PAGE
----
Project Management for Librarians: Charter
[Download the blank Charter document template]
In sum: you create a charter document when you first have the idea for something. It’s a very simple document that you fill out and hand to the person who authorizes the time/resources you need for your project. I never use these documents instead of talking to people though; I talk to everyone before I write the document, and also when I pass it off. The document is like a cheatsheet about the idea, the paper version of the conversation you’re having. But a charter document is open and simple enough that you aren’t locking yourself into any one solution yet. It’s just saying: hey, here’s a problem I want to address. If you’re me and incapable of keeping any bright ideas to yourself, you are probably saying way more about what you want to do with this project in person than you are in paper. But at least you’re all acknowledging that yes, you’re going to spend some time thinking about this thing, and we all agree that it’s a good idea.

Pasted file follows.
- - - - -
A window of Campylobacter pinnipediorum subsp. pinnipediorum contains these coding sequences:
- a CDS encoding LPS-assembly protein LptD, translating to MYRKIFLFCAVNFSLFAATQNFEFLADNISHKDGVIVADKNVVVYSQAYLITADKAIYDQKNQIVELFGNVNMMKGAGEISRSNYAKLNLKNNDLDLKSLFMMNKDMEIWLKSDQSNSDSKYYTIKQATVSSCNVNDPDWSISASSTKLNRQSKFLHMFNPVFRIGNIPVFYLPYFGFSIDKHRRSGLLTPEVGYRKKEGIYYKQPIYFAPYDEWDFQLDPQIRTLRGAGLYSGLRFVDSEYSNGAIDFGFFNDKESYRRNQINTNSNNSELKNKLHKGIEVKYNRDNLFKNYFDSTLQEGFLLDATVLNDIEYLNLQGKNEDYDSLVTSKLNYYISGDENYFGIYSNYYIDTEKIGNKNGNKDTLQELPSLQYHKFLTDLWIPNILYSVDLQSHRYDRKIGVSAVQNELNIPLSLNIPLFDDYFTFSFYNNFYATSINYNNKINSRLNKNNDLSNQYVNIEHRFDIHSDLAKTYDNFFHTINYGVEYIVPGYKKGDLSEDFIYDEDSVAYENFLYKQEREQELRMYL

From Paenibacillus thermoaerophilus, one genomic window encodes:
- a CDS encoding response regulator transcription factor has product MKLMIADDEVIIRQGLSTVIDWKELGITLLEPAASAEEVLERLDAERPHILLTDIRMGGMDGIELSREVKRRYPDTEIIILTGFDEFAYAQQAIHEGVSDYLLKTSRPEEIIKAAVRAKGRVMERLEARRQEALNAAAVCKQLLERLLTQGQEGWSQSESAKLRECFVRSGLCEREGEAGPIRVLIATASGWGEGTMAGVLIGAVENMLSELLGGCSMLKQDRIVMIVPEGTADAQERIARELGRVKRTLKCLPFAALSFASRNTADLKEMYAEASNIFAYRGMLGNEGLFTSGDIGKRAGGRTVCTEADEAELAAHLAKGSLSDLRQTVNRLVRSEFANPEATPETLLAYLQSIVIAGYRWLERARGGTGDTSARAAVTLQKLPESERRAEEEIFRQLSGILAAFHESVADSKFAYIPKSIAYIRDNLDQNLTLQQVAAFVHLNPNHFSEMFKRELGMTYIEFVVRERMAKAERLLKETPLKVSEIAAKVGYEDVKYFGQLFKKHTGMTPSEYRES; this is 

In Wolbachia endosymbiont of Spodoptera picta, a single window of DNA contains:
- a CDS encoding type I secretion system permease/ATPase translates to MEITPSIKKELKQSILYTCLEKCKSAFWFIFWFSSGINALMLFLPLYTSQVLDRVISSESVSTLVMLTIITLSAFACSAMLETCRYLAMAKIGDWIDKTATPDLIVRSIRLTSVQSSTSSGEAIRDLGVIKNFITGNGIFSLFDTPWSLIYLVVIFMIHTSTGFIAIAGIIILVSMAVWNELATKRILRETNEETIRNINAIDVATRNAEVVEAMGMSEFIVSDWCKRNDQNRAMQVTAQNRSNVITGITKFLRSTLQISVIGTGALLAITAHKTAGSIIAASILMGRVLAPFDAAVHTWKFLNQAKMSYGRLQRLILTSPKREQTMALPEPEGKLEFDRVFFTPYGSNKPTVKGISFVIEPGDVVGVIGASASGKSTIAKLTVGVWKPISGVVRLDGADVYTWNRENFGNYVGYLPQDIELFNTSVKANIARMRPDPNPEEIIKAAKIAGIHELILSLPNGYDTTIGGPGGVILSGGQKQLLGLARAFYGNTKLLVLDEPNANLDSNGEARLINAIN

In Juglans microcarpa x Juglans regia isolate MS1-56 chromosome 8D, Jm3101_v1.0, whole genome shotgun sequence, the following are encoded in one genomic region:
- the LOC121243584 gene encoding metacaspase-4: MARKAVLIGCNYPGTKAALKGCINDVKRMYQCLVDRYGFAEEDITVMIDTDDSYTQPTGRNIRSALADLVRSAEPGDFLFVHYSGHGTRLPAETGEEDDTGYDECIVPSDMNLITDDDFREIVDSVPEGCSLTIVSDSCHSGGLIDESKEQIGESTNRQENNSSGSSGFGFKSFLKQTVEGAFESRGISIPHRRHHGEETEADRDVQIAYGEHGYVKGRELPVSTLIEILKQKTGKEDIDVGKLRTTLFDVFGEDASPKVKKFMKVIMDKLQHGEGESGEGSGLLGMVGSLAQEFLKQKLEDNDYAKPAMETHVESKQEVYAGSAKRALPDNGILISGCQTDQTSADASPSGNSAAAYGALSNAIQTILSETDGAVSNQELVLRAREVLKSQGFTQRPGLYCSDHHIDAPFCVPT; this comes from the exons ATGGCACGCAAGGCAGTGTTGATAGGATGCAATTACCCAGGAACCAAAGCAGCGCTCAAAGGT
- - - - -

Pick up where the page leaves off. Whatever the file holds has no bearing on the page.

If you’re concerned about being called on your use of your time, you can modify this document to include a signature area. You can get someone to physically sign off on you investigating a project. At the very very start, this is the document they would be signing off on.
A charter document is a one-off. It just gets you started on the project. The end project might look very very different than the charter, but that’s okay. We can address any changes in the project in future documents, like the scope and alternatives. But more on that later.
0 thoughts on “Project Management for Librarians: Charter”